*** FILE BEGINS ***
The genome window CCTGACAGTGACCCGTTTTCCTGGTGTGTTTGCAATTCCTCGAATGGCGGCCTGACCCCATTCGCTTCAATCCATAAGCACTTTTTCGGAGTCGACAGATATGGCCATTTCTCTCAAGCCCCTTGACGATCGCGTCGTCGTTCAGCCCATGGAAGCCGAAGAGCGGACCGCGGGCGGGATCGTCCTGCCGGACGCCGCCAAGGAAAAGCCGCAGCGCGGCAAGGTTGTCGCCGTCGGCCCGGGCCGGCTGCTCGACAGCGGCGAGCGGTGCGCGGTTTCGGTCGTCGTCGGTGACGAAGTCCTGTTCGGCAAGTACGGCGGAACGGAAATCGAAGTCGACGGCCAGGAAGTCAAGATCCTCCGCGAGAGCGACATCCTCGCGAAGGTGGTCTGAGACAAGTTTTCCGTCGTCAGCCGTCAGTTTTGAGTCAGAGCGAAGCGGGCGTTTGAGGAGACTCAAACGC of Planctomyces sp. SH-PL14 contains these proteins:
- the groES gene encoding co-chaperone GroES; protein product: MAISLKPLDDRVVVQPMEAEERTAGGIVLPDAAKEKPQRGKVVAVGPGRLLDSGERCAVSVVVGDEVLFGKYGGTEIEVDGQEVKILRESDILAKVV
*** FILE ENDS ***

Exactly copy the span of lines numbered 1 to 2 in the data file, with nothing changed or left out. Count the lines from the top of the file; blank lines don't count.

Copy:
The genome window CCTGACAGTGACCCGTTTTCCTGGTGTGTTTGCAATTCCTCGAATGGCGGCCTGACCCCATTCGCTTCAATCCATAAGCACTTTTTCGGAGTCGACAGATATGGCCATTTCTCTCAAGCCCCTTGACGATCGCGTCGTCGTTCAGCCCATGGAAGCCGAAGAGCGGACCGCGGGCGGGATCGTCCTGCCGGACGCCGCCAAGGAAAAGCCGCAGCGCGGCAAGGTTGTCGCCGTCGGCCCGGGCCGGCTGCTCGACAGCGGCGAGCGGTGCGCGGTTTCGGTCGTCGTCGGTGACGAAGTCCTGTTCGGCAAGTACGGCGGAACGGAAATCGAAGTCGACGGCCAGGAAGTCAAGATCCTCCGCGAGAGCGACATCCTCGCGAAGGTGGTCTGAGACAAGTTTTCCGTCGTCAGCCGTCAGTTTTGAGTCAGAGCGAAGCGGGCGTTTGAGGAGACTCAAACGC of Planctomyces sp. SH-PL14 contains these proteins:
- the groES gene encoding co-chaperone GroES; protein product: MAISLKPLDDRVVVQPMEAEERTAGGIVLPDAAKEKPQRGKVVAVGPGRLLDSGERCAVSVVVGDEVLFGKYGGTEIEVDGQEVKILRESDILAKVV